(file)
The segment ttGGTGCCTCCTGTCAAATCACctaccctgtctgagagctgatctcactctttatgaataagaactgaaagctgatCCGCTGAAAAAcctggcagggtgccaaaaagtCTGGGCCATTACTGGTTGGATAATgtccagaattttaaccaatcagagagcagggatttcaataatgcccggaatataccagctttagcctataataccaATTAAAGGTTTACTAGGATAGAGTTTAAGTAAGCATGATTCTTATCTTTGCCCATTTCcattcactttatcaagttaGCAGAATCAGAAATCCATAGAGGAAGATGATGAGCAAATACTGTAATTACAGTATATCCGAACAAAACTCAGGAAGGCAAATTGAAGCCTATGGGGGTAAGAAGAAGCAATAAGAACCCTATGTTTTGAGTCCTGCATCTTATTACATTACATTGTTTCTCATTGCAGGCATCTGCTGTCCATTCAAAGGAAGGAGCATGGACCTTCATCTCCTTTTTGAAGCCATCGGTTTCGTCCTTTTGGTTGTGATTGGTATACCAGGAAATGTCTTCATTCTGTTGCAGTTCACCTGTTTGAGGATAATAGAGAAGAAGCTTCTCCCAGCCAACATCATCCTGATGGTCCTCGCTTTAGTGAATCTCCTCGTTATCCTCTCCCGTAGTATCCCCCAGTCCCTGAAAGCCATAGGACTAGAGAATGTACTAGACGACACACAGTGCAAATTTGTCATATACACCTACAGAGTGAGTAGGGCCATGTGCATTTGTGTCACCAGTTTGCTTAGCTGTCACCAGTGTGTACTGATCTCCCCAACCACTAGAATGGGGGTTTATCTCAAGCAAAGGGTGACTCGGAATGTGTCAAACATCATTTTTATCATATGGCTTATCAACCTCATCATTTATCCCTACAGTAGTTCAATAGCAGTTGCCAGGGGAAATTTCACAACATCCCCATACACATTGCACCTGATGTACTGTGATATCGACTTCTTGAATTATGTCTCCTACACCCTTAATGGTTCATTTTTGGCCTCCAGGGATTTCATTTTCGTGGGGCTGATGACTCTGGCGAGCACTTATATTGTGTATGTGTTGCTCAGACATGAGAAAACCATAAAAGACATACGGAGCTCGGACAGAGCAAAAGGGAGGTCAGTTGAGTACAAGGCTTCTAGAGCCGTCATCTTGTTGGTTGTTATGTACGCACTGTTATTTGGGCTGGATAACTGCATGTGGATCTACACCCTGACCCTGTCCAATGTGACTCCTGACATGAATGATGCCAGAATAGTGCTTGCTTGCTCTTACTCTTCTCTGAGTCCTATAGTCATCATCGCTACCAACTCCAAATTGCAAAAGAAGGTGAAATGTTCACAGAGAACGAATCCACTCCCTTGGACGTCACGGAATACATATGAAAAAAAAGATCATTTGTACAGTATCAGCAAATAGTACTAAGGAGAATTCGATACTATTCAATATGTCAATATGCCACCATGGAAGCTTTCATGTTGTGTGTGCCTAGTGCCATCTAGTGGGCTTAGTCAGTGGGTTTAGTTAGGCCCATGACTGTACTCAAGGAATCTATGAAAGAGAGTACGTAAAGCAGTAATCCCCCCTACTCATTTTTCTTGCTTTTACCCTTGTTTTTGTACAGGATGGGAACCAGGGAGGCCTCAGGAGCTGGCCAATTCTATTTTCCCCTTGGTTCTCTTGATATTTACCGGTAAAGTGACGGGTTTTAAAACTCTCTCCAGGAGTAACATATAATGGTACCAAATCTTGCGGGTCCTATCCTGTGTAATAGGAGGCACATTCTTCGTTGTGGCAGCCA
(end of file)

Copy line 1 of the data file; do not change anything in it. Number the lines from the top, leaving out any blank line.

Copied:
The segment ttGGTGCCTCCTGTCAAATCACctaccctgtctgagagctgatctcactctttatgaataagaactgaaagctgatCCGCTGAAAAAcctggcagggtgccaaaaagtCTGGGCCATTACTGGTTGGATAATgtccagaattttaaccaatcagagagcagggatttcaataatgcccggaatataccagctttagcctataataccaATTAAAGGTTTACTAGGATAGAGTTTAAGTAAGCATGATTCTTATCTTTGCCCATTTCcattcactttatcaagttaGCAGAATCAGAAATCCATAGAGGAAGATGATGAGCAAATACTGTAATTACAGTATATCCGAACAAAACTCAGGAAGGCAAATTGAAGCCTATGGGGGTAAGAAGAAGCAATAAGAACCCTATGTTTTGAGTCCTGCATCTTATTACATTACATTGTTTCTCATTGCAGGCATCTGCTGTCCATTCAAAGGAAGGAGCATGGACCTTCATCTCCTTTTTGAAGCCATCGGTTTCGTCCTTTTGGTTGTGATTGGTATACCAGGAAATGTCTTCATTCTGTTGCAGTTCACCTGTTTGAGGATAATAGAGAAGAAGCTTCTCCCAGCCAACATCATCCTGATGGTCCTCGCTTTAGTGAATCTCCTCGTTATCCTCTCCCGTAGTATCCCCCAGTCCCTGAAAGCCATAGGACTAGAGAATGTACTAGACGACACACAGTGCAAATTTGTCATATACACCTACAGAGTGAGTAGGGCCATGTGCATTTGTGTCACCAGTTTGCTTAGCTGTCACCAGTGTGTACTGATCTCCCCAACCACTAGAATGGGGGTTTATCTCAAGCAAAGGGTGACTCGGAATGTGTCAAACATCATTTTTATCATATGGCTTATCAACCTCATCATTTATCCCTACAGTAGTTCAATAGCAGTTGCCAGGGGAAATTTCACAACATCCCCATACACATTGCACCTGATGTACTGTGATATCGACTTCTTGAATTATGTCTCCTACACCCTTAATGGTTCATTTTTGGCCTCCAGGGATTTCATTTTCGTGGGGCTGATGACTCTGGCGAGCACTTATATTGTGTATGTGTTGCTCAGACATGAGAAAACCATAAAAGACATACGGAGCTCGGACAGAGCAAAAGGGAGGTCAGTTGAGTACAAGGCTTCTAGAGCCGTCATCTTGTTGGTTGTTATGTACGCACTGTTATTTGGGCTGGATAACTGCATGTGGATCTACACCCTGACCCTGTCCAATGTGACTCCTGACATGAATGATGCCAGAATAGTGCTTGCTTGCTCTTACTCTTCTCTGAGTCCTATAGTCATCATCGCTACCAACTCCAAATTGCAAAAGAAGGTGAAATGTTCACAGAGAACGAATCCACTCCCTTGGACGTCACGGAATACATATGAAAAAAAAGATCATTTGTACAGTATCAGCAAATAGTACTAAGGAGAATTCGATACTATTCAATATGTCAATATGCCACCATGGAAGCTTTCATGTTGTGTGTGCCTAGTGCCATCTAGTGGGCTTAGTCAGTGGGTTTAGTTAGGCCCATGACTGTACTCAAGGAATCTATGAAAGAGAGTACGTAAAGCAGTAATCCCCCCTACTCATTTTTCTTGCTTTTACCCTTGTTTTTGTACAGGATGGGAACCAGGGAGGCCTCAGGAGCTGGCCAATTCTATTTTCCCCTTGGTTCTCTTGATATTTACCGGTAAAGTGACGGGTTTTAAAACTCTCTCCAGGAGTAACATATAATGGTACCAAATCTTGCGGGTCCTATCCTGTGTAATAGGAGGCACATTCTTCGTTGTGGCAGCCA